The point is that both the employer and the employees are involved in a morally questionable activity for precisely the same reason-to get money. In these circumstances, it is hypocritical to criticise only the employer for his part in aggravating the problem of acid rain. In so far as environmental degradation is concerned, the web of culpability covers essentially the whole of society, including the environmentalist jetting off to the next conference on atmospheric pollution. This diffuse responsibility is awkward for environmentalists, since it becomes difficult to target a clear-cut enemy. Also, when virtually the entire community is collaborating in the practices supposedly needing change, the critic of the practices tends to appear like a holier-than-thou snob.

If the person who is willing to foul the earth in order to balance the family budget is not really different from the one who is willing to foul the earth to balance the company budget, how are we to deal with the environmental problem? Certainly we will not get far by telling them to stop balancing their budgets. On the other hand, if the imperative to balance budgets is vastly greater than it need be, if the preoccupation with money arises largely from artificial pressures in the economy, as it does, then there is hope for significant beneficial change.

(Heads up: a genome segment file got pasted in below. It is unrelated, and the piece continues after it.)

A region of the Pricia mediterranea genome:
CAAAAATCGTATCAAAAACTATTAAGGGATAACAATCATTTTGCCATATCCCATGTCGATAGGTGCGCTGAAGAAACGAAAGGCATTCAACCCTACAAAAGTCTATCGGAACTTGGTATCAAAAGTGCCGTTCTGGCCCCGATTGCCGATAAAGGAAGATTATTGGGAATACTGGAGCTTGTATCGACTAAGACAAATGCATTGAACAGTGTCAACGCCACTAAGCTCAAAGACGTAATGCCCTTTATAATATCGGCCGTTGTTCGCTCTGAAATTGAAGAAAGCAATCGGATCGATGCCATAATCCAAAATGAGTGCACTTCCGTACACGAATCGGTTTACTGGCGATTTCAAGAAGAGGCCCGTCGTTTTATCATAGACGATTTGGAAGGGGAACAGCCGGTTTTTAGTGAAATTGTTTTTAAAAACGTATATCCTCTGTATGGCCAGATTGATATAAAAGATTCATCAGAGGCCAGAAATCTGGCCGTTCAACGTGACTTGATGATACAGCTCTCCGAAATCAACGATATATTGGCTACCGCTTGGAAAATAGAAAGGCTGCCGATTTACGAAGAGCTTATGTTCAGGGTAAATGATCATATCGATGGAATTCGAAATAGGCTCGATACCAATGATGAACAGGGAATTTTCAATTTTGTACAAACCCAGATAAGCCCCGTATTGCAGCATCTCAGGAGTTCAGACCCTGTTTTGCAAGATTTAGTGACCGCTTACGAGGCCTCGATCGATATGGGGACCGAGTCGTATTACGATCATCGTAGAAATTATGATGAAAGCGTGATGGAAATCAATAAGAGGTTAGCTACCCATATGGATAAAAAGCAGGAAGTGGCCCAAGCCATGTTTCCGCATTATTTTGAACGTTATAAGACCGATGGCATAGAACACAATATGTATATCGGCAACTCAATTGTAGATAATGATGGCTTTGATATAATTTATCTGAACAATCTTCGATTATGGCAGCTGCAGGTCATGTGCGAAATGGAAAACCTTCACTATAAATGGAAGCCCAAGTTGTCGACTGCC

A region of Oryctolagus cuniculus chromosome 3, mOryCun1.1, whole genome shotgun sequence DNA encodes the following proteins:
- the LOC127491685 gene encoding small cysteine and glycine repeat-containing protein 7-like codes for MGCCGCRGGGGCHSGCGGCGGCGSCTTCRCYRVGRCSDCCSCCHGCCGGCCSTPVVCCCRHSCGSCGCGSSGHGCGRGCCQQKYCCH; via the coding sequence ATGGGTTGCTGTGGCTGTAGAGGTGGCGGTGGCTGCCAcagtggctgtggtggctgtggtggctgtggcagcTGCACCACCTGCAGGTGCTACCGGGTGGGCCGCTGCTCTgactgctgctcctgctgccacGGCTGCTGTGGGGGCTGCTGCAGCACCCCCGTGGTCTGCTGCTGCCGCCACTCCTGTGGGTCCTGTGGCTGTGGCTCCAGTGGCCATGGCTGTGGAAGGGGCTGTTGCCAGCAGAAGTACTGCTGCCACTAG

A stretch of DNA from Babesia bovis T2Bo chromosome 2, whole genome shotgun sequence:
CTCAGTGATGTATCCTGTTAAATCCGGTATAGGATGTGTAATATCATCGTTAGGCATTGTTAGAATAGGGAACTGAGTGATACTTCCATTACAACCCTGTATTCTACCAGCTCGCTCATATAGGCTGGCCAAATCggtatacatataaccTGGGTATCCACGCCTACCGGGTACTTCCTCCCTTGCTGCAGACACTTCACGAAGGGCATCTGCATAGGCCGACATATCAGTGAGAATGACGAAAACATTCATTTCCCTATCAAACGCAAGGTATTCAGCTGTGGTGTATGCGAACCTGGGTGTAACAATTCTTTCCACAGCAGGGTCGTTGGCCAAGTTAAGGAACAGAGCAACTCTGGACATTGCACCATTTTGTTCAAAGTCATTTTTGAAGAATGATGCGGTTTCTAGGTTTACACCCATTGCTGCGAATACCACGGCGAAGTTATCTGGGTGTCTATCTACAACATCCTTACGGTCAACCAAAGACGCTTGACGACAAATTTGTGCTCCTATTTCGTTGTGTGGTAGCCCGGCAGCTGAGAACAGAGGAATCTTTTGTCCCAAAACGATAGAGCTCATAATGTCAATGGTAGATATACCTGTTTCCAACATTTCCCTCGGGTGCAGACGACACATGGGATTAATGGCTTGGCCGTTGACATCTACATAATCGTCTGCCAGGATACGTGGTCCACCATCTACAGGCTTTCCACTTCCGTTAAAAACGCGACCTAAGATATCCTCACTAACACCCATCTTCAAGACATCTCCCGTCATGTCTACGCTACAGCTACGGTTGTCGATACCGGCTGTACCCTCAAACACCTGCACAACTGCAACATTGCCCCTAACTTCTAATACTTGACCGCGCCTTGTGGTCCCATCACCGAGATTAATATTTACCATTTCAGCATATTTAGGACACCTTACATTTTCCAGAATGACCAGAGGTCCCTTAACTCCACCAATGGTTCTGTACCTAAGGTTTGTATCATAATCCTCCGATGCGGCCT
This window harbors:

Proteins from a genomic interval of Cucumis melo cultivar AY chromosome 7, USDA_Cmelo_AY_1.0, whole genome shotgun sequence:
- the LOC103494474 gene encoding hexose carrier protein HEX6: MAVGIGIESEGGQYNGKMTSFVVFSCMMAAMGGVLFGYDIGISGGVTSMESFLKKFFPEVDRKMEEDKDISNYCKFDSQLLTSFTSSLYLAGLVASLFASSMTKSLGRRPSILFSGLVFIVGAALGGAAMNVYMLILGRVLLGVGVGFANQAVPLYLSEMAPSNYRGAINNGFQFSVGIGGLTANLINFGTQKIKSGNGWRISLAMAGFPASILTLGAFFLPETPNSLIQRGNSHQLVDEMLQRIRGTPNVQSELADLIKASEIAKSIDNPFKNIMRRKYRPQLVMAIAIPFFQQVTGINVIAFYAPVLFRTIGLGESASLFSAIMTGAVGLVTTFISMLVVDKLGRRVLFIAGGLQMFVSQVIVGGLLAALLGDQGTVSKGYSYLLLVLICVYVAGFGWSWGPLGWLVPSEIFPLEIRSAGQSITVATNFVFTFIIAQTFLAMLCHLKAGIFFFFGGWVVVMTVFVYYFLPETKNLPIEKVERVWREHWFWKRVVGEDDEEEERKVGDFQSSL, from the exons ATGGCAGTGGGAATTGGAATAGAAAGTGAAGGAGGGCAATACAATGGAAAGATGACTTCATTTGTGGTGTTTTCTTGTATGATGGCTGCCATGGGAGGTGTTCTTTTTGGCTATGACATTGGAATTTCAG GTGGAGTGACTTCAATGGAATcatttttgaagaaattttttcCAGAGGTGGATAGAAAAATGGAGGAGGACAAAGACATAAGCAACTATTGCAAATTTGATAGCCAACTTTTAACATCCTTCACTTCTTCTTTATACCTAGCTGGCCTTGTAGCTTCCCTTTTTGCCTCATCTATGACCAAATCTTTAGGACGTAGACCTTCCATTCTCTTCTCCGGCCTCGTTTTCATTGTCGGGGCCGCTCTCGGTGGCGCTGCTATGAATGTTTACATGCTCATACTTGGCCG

At some unknown, but fateful, point in medieval history, a money lender realised that the essence of a viable money system is confidence and that, once this confidence was established, a magical and very remunerative trick could be played. Typically, the money lenders were possessors of a stock of precious metals, which they would loan out. They found that, once they gained a reputation for reliability, in lieu of transferring actual gold or silver they could issue a promise to pay backed by the real wealth known to be in their vaults. Their next discovery was that, as long as people believed in the convertibility of the promises to pay, such promises could be issued to a value considerably beyond that of their holdings of precious metals. If, for example, experience taught the moneylender that only 1/10 of his clients would at any particular time insist on payment in actual coin or bullion, he could safely make loans totalling about 10 times the value of his reserves of bullion. Thus was born financial credit and the principle of what we now know as fractional reserve banking, which has both allowed the community to expand the economy with unprecedented rapidity and delivered control over the expansion to the money power.